Expect the competition to sign former Boston Red Sox closer Craig Kimbrel to heat up now that he’s no longer tied to draft pick compensation.
Former Boston Red Sox closer Craig Kimbrel remains unemployed but don’t expect that to last much longer.
The steep contract demands attached to Kimbrel were met with an eye roll across the board last winter. Teams are hesitant to hand a 31-year old reliever a contract that sniffs record-breaking territory in terms of the total or average annual value. Interest dwindled even further when Kimbrel declined the qualifying offer that the Red Sox extended to him, meaning any other team that signed him in free agency would lose a draft pick.
The latter concern is no longer an issue with the MLB amateur draft underway. As of 12:01 a.m. on Monday, Kimbrel’s free agency is no longer tied to draft pick compensation. Now, all it takes is money to add the fire-breathing closer to your bullpen.
MLB Network’s Jon Heyman mentions the Atlanta Braves, Philadelphia Phillies, Minnesota Twins, and Tampa Bay Rays as potential suitors in a suddenly active market for Kimbrel.
Kimbrel was originally seeking a 5+ year deal worth in the vicinity of $100 million. He obviously knows by now that he’ll never get that type of contract. He was later rumored to have dropped his asking price to a three-year deal in the $45-51 million range, although that may still be a stretch. Despite his Hall of Fame-worthy track record, teams simply aren’t interested in investing that much into the volatile closer role.
That doesn’t mean there won’t be interest. Waiting until mid-season means Kimbrel will only be paid a prorated portion of the contract’s first year, allowing more teams to squeeze him into their 2019 budget and worry about carving out space for any additional years after the season.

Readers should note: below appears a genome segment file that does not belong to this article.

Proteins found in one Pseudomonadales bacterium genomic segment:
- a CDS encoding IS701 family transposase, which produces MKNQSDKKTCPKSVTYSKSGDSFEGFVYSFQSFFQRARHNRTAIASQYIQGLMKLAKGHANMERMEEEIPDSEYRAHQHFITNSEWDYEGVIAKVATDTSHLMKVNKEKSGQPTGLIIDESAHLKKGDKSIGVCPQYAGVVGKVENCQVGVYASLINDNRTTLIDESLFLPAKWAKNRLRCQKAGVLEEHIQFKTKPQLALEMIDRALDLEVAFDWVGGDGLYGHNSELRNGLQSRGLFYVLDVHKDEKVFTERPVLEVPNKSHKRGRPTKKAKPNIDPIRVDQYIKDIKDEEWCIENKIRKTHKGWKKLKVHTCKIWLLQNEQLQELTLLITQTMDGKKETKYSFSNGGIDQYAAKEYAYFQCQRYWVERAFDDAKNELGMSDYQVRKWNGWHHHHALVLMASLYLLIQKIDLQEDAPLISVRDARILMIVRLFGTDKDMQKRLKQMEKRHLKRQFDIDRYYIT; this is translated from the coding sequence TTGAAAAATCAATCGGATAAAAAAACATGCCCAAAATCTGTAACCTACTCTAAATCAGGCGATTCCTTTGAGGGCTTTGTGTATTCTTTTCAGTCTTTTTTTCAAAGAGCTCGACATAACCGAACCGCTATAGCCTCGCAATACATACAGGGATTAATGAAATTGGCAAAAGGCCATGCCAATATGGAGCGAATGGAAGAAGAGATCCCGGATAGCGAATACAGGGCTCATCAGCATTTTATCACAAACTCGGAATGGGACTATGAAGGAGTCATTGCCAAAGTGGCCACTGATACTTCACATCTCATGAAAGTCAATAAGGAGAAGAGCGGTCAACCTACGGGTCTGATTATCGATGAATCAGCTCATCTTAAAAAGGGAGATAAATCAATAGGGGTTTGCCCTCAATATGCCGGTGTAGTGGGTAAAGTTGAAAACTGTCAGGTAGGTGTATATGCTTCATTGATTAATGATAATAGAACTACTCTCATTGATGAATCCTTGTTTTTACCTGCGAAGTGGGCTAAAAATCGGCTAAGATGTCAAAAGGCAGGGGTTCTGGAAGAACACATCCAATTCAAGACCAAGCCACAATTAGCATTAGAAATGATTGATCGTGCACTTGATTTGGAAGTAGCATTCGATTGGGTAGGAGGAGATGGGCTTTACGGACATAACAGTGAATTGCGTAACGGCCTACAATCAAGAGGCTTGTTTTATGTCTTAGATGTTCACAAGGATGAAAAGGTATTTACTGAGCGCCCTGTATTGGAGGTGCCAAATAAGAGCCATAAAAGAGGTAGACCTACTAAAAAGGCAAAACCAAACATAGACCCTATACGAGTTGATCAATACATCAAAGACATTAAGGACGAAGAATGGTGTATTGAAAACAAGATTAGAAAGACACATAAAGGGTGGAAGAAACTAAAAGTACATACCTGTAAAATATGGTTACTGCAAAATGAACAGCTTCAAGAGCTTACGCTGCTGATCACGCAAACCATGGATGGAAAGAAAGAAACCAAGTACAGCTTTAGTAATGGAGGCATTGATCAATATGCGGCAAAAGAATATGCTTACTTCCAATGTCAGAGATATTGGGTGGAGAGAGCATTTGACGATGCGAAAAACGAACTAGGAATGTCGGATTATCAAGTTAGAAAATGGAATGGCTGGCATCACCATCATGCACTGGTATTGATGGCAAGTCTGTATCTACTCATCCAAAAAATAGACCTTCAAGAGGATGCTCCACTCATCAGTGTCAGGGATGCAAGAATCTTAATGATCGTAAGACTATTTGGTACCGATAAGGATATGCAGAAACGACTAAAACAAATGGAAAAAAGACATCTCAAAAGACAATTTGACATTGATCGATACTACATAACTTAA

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It’s also possible he signs only for the rest of this season and tests the market again in the winter. Kimbrel may stubbornly resist taking that route but he may not have a choice. It would certainly open up more possibilities, ensuring he lands with a contender of his choosing rather than settling for the best of a few middling offers. More importantly, a team that signs him for only this partial season won’t be able to extend a qualifying offer. Kimbrel has found a frigid market but he may have more luck without the draft pick compensation weighing him down.
The Red Sox are one team that should have interest if Kimbrel is open to this short-term deal. They may have preferred to recoup the draft pick for losing him in free agency but now that this compensation is out the window, Boston’s brass may be more open to a reunion.
It’s clear by this point in the season that the Red Sox bullpen is floundering without a proven closer to anchor them. A prorated deal based on when he’s ready to join the big league club could come at a cost reduced just enough to fit him in under the threshold of the top-tier of luxury tax penalties.
It will be difficult for a Red Sox team working on a tight budget to lure Kimbrel back with this many suitors competing for his services. However, Boston does offer familiarity and a franchise that he won a World Series with last year. Those are factors that could potentially make a difference if Kimbrel is willing to consider the pro-rated one-year deal route.